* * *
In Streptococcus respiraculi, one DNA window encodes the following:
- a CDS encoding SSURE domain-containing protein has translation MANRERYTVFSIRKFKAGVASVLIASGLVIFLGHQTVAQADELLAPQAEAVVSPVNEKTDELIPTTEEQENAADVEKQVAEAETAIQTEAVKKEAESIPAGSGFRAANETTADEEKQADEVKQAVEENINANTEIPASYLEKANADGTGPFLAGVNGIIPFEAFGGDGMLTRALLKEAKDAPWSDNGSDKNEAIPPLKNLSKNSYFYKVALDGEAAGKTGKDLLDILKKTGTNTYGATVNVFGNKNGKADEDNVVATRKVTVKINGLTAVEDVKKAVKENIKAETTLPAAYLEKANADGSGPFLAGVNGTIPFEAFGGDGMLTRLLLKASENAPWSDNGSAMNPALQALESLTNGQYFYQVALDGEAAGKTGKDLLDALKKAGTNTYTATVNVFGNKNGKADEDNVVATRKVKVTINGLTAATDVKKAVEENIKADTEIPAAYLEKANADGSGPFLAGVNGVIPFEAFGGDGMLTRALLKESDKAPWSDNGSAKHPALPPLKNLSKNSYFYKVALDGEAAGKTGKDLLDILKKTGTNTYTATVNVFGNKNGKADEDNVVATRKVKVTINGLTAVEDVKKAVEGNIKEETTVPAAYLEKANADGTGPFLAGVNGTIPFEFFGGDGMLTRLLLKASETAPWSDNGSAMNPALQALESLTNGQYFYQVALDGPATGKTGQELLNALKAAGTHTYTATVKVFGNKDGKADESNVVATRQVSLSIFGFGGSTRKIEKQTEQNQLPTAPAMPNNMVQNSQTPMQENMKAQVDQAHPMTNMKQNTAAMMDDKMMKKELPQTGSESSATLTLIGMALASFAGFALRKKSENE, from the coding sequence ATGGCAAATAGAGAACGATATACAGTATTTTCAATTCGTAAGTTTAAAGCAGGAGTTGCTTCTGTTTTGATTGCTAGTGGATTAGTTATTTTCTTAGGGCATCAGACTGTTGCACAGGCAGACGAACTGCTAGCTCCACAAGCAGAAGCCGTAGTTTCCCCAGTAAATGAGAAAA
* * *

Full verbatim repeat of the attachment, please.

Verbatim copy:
In Streptococcus respiraculi, one DNA window encodes the following:
- a CDS encoding SSURE domain-containing protein has translation MANRERYTVFSIRKFKAGVASVLIASGLVIFLGHQTVAQADELLAPQAEAVVSPVNEKTDELIPTTEEQENAADVEKQVAEAETAIQTEAVKKEAESIPAGSGFRAANETTADEEKQADEVKQAVEENINANTEIPASYLEKANADGTGPFLAGVNGIIPFEAFGGDGMLTRALLKEAKDAPWSDNGSDKNEAIPPLKNLSKNSYFYKVALDGEAAGKTGKDLLDILKKTGTNTYGATVNVFGNKNGKADEDNVVATRKVTVKINGLTAVEDVKKAVKENIKAETTLPAAYLEKANADGSGPFLAGVNGTIPFEAFGGDGMLTRLLLKASENAPWSDNGSAMNPALQALESLTNGQYFYQVALDGEAAGKTGKDLLDALKKAGTNTYTATVNVFGNKNGKADEDNVVATRKVKVTINGLTAATDVKKAVEENIKADTEIPAAYLEKANADGSGPFLAGVNGVIPFEAFGGDGMLTRALLKESDKAPWSDNGSAKHPALPPLKNLSKNSYFYKVALDGEAAGKTGKDLLDILKKTGTNTYTATVNVFGNKNGKADEDNVVATRKVKVTINGLTAVEDVKKAVEGNIKEETTVPAAYLEKANADGTGPFLAGVNGTIPFEFFGGDGMLTRLLLKASETAPWSDNGSAMNPALQALESLTNGQYFYQVALDGPATGKTGQELLNALKAAGTHTYTATVKVFGNKDGKADESNVVATRQVSLSIFGFGGSTRKIEKQTEQNQLPTAPAMPNNMVQNSQTPMQENMKAQVDQAHPMTNMKQNTAAMMDDKMMKKELPQTGSESSATLTLIGMALASFAGFALRKKSENE, from the coding sequence ATGGCAAATAGAGAACGATATACAGTATTTTCAATTCGTAAGTTTAAAGCAGGAGTTGCTTCTGTTTTGATTGCTAGTGGATTAGTTATTTTCTTAGGGCATCAGACTGTTGCACAGGCAGACGAACTGCTAGCTCCACAAGCAGAAGCCGTAGTTTCCCCAGTAAATGAGAAAA